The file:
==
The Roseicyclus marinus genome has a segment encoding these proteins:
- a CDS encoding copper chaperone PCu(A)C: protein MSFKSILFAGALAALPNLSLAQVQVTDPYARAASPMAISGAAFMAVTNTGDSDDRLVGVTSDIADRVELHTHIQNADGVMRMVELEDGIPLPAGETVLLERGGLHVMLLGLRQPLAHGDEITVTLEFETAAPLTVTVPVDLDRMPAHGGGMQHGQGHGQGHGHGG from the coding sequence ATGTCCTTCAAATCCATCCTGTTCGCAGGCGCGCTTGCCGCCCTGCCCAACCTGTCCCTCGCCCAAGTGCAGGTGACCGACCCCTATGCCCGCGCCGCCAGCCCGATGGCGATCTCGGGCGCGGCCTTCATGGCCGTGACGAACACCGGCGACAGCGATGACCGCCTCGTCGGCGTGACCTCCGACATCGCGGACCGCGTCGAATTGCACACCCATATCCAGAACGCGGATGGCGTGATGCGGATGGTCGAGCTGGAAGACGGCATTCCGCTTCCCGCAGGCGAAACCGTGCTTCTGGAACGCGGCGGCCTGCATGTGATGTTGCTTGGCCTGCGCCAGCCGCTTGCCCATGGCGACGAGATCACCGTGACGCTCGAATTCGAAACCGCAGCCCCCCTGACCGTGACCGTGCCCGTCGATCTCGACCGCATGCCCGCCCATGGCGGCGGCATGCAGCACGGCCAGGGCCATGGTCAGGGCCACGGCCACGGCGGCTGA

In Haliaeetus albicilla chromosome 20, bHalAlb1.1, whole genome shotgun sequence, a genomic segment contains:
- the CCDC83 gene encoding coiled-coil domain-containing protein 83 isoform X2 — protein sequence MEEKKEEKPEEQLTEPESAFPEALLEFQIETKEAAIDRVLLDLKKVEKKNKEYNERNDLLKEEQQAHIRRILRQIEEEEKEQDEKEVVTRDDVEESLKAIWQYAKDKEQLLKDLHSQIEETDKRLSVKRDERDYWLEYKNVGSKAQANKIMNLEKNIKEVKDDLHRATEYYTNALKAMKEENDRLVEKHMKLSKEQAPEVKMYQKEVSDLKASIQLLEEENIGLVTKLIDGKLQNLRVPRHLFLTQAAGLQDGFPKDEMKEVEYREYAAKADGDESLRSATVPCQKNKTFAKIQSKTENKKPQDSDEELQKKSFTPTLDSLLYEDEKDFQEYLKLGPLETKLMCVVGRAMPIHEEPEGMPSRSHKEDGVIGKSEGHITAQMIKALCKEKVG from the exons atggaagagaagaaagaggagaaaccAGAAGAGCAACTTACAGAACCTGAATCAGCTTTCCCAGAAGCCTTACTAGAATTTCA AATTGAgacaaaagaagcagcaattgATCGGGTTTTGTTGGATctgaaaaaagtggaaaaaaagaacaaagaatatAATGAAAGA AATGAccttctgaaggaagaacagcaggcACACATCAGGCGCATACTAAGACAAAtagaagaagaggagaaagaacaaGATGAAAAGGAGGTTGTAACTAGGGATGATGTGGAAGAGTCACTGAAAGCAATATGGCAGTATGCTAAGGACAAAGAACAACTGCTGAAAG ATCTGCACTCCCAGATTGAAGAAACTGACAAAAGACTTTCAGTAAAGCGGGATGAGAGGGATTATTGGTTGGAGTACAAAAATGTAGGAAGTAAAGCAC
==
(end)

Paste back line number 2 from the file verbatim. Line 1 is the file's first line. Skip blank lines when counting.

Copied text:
- a CDS encoding copper chaperone PCu(A)C: protein MSFKSILFAGALAALPNLSLAQVQVTDPYARAASPMAISGAAFMAVTNTGDSDDRLVGVTSDIADRVELHTHIQNADGVMRMVELEDGIPLPAGETVLLERGGLHVMLLGLRQPLAHGDEITVTLEFETAAPLTVTVPVDLDRMPAHGGGMQHGQGHGQGHGHGG from the coding sequence ATGTCCTTCAAATCCATCCTGTTCGCAGGCGCGCTTGCCGCCCTGCCCAACCTGTCCCTCGCCCAAGTGCAGGTGACCGACCCCTATGCCCGCGCCGCCAGCCCGATGGCGATCTCGGGCGCGGCCTTCATGGCCGTGACGAACACCGGCGACAGCGATGACCGCCTCGTCGGCGTGACCTCCGACATCGCGGACCGCGTCGAATTGCACACCCATATCCAGAACGCGGATGGCGTGATGCGGATGGTCGAGCTGGAAGACGGCATTCCGCTTCCCGCAGGCGAAACCGTGCTTCTGGAACGCGGCGGCCTGCATGTGATGTTGCTTGGCCTGCGCCAGCCGCTTGCCCATGGCGACGAGATCACCGTGACGCTCGAATTCGAAACCGCAGCCCCCCTGACCGTGACCGTGCCCGTCGATCTCGACCGCATGCCCGCCCATGGCGGCGGCATGCAGCACGGCCAGGGCCATGGTCAGGGCCACGGCCACGGCGGCTGA